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Question:
I have often read that gravity propagates at the speed of light or less. What experiments have been performed that verify this?



Replies:
Gravitation and general relativity are not my forte' but I hope I can give you a good (and correct) answer that is up to date. That said... We currently have not detected, explicitly, gravitational waves. And, as such, the velocity of those waves has never been directly observed.

Now, there are several interesting points here. First, people have been attempting to detect gravitational waves directly for a few decades now and the research continues today. Initial Weber (from U of Maryland) began attempting to observe these waves. While his group reported that they had found such signals, all subsequent experiments by other scientists have failed to make any conclusive observations. Further investigations have led many to the conclusion that Weber's observations were not correct.

Despite the controversy over his initial results (and eventual dismissal), Weber went on to suggest the detection of the waves by a laser interferometry experiment. Currently such experiments are in progress around the world. Thus far they have yet to reliably, conclusively detect a gravitational wave. However, each year they improve the experiment and push their accuracy even higher. If they fail to observe anything, it will not be for lack of effort, skill or cunning. Look up the LIGO experiment, http://www.ligo.caltech.edu/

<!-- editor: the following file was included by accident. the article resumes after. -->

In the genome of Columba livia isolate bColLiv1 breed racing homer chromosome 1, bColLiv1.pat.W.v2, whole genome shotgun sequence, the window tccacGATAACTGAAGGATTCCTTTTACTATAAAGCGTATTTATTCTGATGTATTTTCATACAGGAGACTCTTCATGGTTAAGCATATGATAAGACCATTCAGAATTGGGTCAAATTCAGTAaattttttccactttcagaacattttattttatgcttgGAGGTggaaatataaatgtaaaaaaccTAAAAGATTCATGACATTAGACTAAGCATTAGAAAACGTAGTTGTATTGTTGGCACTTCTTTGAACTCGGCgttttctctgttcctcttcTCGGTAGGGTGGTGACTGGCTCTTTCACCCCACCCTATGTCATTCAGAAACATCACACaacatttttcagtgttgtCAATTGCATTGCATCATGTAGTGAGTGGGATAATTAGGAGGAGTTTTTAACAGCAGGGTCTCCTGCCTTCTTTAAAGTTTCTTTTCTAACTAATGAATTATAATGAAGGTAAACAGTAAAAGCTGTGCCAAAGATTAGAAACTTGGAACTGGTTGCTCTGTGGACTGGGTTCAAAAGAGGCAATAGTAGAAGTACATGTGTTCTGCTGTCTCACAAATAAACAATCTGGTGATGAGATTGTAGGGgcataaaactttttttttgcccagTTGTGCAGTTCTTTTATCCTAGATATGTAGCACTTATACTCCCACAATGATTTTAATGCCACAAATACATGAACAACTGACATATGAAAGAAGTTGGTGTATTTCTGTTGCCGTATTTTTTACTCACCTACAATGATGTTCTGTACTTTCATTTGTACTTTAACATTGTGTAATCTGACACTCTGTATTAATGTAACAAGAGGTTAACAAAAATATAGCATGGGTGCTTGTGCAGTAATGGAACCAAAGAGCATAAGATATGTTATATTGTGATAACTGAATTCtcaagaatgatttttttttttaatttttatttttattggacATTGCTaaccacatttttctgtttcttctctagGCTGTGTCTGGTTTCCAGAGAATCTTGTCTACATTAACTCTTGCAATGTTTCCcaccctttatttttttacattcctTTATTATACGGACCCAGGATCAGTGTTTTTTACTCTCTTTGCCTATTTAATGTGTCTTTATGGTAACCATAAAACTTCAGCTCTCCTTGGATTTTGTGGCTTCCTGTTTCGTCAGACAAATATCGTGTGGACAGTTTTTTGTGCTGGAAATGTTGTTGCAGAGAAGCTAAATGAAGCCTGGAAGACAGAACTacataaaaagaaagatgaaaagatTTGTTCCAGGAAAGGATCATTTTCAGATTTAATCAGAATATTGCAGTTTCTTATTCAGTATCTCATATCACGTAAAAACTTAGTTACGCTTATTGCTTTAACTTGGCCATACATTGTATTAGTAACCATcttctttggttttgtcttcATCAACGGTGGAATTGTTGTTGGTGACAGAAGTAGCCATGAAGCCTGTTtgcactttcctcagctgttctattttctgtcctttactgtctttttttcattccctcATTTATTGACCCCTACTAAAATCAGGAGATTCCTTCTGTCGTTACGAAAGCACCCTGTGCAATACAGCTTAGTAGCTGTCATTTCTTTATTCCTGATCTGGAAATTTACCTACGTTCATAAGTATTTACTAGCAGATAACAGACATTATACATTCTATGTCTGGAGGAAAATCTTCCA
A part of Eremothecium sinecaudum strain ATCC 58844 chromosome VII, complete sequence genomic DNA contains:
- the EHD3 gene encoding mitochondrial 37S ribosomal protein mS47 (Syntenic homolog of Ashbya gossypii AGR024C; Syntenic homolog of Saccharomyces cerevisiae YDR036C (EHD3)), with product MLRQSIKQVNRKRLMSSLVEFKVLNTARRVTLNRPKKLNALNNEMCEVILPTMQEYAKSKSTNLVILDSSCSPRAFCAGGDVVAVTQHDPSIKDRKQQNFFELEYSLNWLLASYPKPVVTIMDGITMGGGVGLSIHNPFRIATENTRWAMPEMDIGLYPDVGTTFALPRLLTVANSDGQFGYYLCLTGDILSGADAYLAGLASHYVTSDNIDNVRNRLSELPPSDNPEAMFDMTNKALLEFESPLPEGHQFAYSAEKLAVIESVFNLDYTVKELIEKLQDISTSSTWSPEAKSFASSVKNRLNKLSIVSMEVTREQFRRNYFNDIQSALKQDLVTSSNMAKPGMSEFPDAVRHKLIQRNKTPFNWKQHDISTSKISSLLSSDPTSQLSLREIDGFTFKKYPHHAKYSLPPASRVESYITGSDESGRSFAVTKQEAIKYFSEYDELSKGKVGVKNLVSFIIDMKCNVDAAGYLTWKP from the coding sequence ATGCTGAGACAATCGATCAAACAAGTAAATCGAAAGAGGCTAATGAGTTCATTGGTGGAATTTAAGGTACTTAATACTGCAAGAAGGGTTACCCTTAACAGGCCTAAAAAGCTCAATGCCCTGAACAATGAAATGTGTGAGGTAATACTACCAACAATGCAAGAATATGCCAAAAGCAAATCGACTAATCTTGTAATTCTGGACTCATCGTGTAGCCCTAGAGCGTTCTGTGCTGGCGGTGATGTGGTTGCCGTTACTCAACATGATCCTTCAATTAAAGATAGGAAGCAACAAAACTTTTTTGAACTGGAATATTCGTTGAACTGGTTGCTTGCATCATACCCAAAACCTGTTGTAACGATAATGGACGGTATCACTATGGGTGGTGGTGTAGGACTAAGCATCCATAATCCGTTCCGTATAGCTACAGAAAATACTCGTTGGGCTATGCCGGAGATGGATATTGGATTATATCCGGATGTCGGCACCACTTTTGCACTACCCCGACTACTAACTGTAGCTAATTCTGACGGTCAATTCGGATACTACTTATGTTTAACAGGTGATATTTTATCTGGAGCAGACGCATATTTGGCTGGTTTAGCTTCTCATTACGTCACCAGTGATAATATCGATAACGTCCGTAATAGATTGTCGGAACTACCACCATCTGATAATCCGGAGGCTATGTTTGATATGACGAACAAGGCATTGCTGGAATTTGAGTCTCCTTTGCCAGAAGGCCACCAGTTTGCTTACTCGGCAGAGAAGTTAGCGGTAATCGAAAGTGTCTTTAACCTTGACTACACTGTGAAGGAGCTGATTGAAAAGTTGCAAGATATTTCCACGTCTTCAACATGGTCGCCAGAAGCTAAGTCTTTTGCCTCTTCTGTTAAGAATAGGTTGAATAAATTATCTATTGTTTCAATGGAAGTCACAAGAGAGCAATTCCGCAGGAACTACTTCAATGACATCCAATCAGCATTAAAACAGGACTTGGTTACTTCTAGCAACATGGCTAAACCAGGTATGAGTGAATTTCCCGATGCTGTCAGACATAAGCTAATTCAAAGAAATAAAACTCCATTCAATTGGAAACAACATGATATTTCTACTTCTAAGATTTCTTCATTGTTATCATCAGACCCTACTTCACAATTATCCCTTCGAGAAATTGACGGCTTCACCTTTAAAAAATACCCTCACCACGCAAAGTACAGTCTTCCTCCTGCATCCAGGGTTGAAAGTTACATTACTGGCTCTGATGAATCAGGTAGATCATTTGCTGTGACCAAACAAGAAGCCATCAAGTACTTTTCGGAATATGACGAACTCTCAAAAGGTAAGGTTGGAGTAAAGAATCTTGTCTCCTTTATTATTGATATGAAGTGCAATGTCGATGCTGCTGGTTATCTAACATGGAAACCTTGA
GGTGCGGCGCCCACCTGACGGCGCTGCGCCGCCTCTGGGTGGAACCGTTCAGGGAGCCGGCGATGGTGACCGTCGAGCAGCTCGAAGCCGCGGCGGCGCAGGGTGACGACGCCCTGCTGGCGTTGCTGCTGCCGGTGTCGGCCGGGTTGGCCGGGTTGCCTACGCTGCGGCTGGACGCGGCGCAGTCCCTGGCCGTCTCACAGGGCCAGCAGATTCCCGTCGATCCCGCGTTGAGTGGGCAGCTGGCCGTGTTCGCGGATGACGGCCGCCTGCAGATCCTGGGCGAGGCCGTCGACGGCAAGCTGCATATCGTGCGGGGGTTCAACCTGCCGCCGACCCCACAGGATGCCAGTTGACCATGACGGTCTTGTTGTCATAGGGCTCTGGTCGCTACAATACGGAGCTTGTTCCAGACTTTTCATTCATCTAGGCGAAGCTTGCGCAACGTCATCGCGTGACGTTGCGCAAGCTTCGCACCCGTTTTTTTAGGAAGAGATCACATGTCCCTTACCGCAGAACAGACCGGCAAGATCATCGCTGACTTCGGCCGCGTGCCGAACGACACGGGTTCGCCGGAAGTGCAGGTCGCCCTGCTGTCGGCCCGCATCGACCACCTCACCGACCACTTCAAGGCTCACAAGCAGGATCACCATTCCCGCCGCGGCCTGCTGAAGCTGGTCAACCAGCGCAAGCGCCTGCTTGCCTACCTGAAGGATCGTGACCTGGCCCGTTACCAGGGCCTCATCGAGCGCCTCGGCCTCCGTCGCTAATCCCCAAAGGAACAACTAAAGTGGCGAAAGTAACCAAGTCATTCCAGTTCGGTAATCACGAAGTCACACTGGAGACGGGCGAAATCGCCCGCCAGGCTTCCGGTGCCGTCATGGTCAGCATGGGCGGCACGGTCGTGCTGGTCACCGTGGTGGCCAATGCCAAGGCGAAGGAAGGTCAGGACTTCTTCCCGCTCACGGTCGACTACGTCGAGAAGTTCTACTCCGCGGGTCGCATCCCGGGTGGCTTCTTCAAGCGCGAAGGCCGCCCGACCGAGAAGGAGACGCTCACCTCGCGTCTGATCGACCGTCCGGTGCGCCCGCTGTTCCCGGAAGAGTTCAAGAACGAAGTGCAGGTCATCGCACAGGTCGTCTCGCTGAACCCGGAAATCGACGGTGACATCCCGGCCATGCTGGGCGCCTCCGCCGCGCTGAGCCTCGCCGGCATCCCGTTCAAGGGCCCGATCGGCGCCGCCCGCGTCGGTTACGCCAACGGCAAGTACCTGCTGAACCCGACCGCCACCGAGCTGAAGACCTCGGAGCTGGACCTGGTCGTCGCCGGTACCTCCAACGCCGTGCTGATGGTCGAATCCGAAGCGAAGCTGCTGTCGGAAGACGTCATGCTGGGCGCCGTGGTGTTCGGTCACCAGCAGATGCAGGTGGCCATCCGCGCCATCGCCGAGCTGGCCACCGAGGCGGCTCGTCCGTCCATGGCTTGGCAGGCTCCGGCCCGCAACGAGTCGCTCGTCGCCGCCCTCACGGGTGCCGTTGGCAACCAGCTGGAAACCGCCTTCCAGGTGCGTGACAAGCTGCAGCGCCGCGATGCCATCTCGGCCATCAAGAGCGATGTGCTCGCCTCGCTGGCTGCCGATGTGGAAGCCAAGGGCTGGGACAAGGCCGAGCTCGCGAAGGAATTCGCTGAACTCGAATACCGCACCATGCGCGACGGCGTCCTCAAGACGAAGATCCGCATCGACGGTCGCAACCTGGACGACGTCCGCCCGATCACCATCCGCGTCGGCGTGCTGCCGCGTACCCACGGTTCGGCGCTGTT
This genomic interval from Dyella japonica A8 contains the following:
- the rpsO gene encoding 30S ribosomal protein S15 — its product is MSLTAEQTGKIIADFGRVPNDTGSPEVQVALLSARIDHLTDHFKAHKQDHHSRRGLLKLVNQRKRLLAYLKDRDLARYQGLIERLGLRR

Likewise, general relativity has come under scrutiny from another direction. We can observe the effects of gravity on the large scale. Galaxies form, planets orbit stars, and we are attracted to the earth. However, people have been attempting to find violations of the inverse-square law at very short distances. Some theories of high-energy physics predict violations at small length scales. Finding and observing any such deviation would be a huge discovery. The University of Maryland and University of Washington physics departments(among others) have ongoing experiments to observe gravity at the small scale.

So currently there is (to my knowledge) a good deal of experimental evidence that General Relativity is correct over many decades of length and mass scales. However, there still remain many scales on which is has not been measured (that is a bad pun) and the gravitational waves predicted by the theory have never been directly observed.

One further note: We always talk in terms of "the speed of light." Therefore many people find it at least curious, if not confusing, that other things should travel at the same velocity as light. In fact, it is not a fundamental property of electromagnetism per se. Rather, "the speed of light" is the speed with which all massless particles and waves travel through the universe. Light moves at this speed, but so does everything else that is massless.

Michael S. Pierce
Materials Science Division
Argonne National Laboratory



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